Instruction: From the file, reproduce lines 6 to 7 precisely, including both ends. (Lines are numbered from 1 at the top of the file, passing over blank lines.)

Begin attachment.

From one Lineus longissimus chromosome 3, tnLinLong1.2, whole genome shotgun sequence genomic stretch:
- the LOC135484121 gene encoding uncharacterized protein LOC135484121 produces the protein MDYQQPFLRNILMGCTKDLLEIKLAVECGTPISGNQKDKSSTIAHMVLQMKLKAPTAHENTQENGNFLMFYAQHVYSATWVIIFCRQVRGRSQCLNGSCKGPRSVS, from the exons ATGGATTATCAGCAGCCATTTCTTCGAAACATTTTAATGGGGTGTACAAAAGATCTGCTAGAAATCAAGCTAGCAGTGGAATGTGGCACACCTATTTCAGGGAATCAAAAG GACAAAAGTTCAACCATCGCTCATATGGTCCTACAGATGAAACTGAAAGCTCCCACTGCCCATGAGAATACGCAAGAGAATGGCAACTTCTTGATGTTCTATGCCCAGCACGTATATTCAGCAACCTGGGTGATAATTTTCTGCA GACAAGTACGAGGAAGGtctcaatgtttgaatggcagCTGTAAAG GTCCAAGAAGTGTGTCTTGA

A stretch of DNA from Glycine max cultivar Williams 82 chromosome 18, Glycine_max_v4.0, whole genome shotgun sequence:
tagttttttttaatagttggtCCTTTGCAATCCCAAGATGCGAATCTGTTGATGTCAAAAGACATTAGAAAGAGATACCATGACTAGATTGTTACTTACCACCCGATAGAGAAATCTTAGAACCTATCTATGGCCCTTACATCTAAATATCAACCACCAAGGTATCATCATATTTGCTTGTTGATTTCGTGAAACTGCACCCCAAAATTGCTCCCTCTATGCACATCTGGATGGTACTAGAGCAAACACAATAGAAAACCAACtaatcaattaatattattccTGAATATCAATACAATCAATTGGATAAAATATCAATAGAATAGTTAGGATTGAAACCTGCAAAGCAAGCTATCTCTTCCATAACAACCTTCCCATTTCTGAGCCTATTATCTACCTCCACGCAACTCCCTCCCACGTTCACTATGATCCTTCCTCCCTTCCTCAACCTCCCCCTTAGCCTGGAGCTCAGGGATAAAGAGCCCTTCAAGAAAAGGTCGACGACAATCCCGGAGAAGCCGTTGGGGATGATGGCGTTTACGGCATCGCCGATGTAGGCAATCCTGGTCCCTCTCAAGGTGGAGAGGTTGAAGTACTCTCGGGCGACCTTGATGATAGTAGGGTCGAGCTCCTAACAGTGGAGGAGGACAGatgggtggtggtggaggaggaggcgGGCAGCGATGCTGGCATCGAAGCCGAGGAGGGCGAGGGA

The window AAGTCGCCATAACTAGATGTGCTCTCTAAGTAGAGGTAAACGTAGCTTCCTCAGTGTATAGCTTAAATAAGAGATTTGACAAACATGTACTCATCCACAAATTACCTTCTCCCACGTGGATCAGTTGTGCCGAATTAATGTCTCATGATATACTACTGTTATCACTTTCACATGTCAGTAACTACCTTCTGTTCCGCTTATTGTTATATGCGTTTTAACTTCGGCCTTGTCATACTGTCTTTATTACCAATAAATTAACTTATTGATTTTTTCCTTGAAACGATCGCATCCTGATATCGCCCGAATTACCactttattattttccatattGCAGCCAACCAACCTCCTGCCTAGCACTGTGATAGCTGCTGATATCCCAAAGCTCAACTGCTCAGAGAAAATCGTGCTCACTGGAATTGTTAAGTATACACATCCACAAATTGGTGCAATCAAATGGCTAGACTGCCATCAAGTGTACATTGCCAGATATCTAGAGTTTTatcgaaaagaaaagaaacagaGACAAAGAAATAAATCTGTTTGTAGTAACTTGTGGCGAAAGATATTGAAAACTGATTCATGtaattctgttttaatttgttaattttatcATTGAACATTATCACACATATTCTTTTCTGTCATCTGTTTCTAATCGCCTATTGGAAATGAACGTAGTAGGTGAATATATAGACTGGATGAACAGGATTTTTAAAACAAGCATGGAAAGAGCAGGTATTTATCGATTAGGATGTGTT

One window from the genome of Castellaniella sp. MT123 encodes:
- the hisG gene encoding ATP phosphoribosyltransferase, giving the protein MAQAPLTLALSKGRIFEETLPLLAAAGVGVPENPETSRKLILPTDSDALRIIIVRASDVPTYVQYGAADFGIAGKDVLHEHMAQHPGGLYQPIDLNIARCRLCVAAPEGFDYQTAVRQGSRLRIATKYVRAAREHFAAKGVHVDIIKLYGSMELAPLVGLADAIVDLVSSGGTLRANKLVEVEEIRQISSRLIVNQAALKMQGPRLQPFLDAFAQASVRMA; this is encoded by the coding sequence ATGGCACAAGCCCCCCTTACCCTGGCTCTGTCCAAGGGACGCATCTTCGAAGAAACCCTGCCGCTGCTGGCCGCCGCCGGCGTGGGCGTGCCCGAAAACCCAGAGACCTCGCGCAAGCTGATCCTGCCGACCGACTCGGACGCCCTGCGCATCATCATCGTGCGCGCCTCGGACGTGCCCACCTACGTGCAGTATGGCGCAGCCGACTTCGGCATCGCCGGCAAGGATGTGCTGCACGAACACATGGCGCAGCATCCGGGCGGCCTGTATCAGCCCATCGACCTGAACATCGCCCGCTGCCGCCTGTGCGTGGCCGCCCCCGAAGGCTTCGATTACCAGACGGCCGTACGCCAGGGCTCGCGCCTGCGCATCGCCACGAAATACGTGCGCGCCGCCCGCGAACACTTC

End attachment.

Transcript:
One window from the genome of Castellaniella sp. MT123 encodes:
- the hisG gene encoding ATP phosphoribosyltransferase, giving the protein MAQAPLTLALSKGRIFEETLPLLAAAGVGVPENPETSRKLILPTDSDALRIIIVRASDVPTYVQYGAADFGIAGKDVLHEHMAQHPGGLYQPIDLNIARCRLCVAAPEGFDYQTAVRQGSRLRIATKYVRAAREHFAAKGVHVDIIKLYGSMELAPLVGLADAIVDLVSSGGTLRANKLVEVEEIRQISSRLIVNQAALKMQGPRLQPFLDAFAQASVRMA; this is encoded by the coding sequence ATGGCACAAGCCCCCCTTACCCTGGCTCTGTCCAAGGGACGCATCTTCGAAGAAACCCTGCCGCTGCTGGCCGCCGCCGGCGTGGGCGTGCCCGAAAACCCAGAGACCTCGCGCAAGCTGATCCTGCCGACCGACTCGGACGCCCTGCGCATCATCATCGTGCGCGCCTCGGACGTGCCCACCTACGTGCAGTATGGCGCAGCCGACTTCGGCATCGCCGGCAAGGATGTGCTGCACGAACACATGGCGCAGCATCCGGGCGGCCTGTATCAGCCCATCGACCTGAACATCGCCCGCTGCCGCCTGTGCGTGGCCGCCCCCGAAGGCTTCGATTACCAGACGGCCGTACGCCAGGGCTCGCGCCTGCGCATCGCCACGAAATACGTGCGCGCCGCCCGCGAACACTTC